scout1 wrote: ↑Thu Jun 10, 2021 10:16 am
A question I ask myself is: why was the financial crisis so much worse (on an economic level) than the global pandemic? A time when economies around the world just stopped producing for an indefinite amount of time should have resulted in higher and longer lasting unemployment and much more economic pain than a few midsized banks failing. The answer, I believe, is the response of the Fed and the rest of government. If the Fed and policymakers can help make a global economic shutdown only a modest blip in people's economic livelihood, than it should have no problem addressing any smaller problems. And I believe most causes of recession are smaller than a global economic shutdown.
An obscure Austrian bank, CreditAnstalt, brought down the world trade and finance system (1931). Countries literally stopped being able to pay each other.
A mid sized investment bank, Lehman Brothers, nearly caused a chain reaction of defaults across the planet.
Think about what economic activity would have been 3-4 weeks later had Royal Bank of Scotland failed? And there were plenty of political pressures not to bail it.
But the actual liquidity freeze was well entrenched by then. If you were a company, and you went to your bank, you could not borrow money. Companies were in fact prevented from drawing down their Revolving Credit Facilities - previously agreed, legal contracts between banks and their clients. Read up on the dreaded Material Adverse Condition/ Change clauses. Companies like GE & Ford were ringing the US Treasury and telling them they could not meet their payroll at the end of the month.
There's an argument of about the legality of what the US Treasury actually did. I think a subsequent court decision ruled that it could not do so in the future.
The real saving action, though, was the NY Fed providing swap lines (liquidity facilities) for Eurodollars - the banking system in Europe runs a permanent dollar deficit (the banks always have fewer dollar depositors than they have need for dollars to finance the global trade of European clients). So in fact the entire European banking system was in trouble.
Banks create money by the business of loaning deposits. That's called the money multiplier. It works in reverse if loans are called in due to deposits flowing out. An explosive collapse of money supply will lead to a severe drop in real economic activity (think Argentina when it de-dollarized).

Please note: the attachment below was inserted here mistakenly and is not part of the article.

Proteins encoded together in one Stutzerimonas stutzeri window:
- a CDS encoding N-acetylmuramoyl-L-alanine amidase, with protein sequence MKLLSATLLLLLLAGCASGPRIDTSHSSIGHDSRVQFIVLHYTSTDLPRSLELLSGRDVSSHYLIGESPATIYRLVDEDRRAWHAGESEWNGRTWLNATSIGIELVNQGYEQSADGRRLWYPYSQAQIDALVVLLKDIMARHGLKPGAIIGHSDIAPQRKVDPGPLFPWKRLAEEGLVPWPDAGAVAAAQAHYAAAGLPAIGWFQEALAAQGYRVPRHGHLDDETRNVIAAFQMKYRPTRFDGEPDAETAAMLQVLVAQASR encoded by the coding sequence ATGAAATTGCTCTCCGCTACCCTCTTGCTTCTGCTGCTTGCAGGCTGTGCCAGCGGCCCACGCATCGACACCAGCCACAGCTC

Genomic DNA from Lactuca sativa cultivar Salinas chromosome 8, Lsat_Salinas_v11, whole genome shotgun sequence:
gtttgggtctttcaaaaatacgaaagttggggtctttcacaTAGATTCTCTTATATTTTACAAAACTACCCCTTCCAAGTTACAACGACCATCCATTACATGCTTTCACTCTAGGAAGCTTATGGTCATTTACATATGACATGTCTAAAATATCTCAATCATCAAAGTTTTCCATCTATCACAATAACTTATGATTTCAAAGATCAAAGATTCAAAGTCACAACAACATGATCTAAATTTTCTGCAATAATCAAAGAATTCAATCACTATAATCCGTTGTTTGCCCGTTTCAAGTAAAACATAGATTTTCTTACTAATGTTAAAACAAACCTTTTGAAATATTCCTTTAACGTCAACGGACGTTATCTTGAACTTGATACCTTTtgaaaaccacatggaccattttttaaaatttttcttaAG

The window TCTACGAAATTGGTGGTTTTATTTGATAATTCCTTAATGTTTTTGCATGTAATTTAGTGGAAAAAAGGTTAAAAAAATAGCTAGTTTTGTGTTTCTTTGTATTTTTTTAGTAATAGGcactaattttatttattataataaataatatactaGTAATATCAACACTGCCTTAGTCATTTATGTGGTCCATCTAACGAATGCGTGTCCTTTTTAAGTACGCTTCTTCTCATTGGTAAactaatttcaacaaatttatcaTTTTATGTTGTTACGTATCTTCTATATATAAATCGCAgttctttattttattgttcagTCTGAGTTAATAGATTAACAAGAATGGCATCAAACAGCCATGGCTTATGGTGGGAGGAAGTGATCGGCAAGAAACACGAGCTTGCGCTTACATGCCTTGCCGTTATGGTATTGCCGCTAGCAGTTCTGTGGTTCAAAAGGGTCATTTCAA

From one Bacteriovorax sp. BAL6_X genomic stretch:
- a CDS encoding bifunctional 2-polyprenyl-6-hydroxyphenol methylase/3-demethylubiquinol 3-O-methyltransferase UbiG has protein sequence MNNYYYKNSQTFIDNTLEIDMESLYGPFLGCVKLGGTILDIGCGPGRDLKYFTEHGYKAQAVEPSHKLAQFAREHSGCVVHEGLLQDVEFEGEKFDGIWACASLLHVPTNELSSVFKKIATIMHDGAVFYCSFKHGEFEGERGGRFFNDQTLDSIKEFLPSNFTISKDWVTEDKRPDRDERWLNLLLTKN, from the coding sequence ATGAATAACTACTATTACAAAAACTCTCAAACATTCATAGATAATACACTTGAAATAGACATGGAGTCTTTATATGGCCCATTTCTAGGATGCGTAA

So the link between the money markets and the real world was there, and the threat. It was the British government's decision to stand very publicly behind its banks which turned it. That and the NY Fed acting behind the scenes to keep the Eurodollar system liquid. Gordon Brown's speech was no great shakes but could be summarised as "Things are bad. They may get worse. We shall do what is necessary [to preserve the banks]. If that is insufficient, we shall do more". You could almost hear the Spitfire engines thrumming into life on those summer mornings in Kent... or to quote one NY columnist "Did Gordon Brown just save the world?"
I must admit the downturn of 1980-81 felt worse, and certainly unemployment was c 12% from memory (Canadian unemployment was quite a bit higher than US unemployment, though, so memory conflates). I just happened to be looking for a job, so, to quote Walter Matthau (looking for a job in the movie "Survivors"): "Am I veteran? Yes. The Big One. Korea.... well, it was big for me".
And the Oil Crisis (1973-74) also felt pretty bad - fist fights at gas stations etc. But there was a lot going on then, Watergate etc. Stagflation. A general sense of things unravelling.
The current recession is a strange one. GDP fell not because people didn't want to spend money, but because there wasn't money to spend things on. Savings rates soared. In varying amounts and with uneven dispersion, people who were forcibly idled received compensation from their governments, ditto corporations. There wasn't a huge wave of insolvencies - either of people or of companies.
Whilst this was a huge test of our political systems, our medical and public health resilience, our social safety nets, it has not been like an ordinary recession.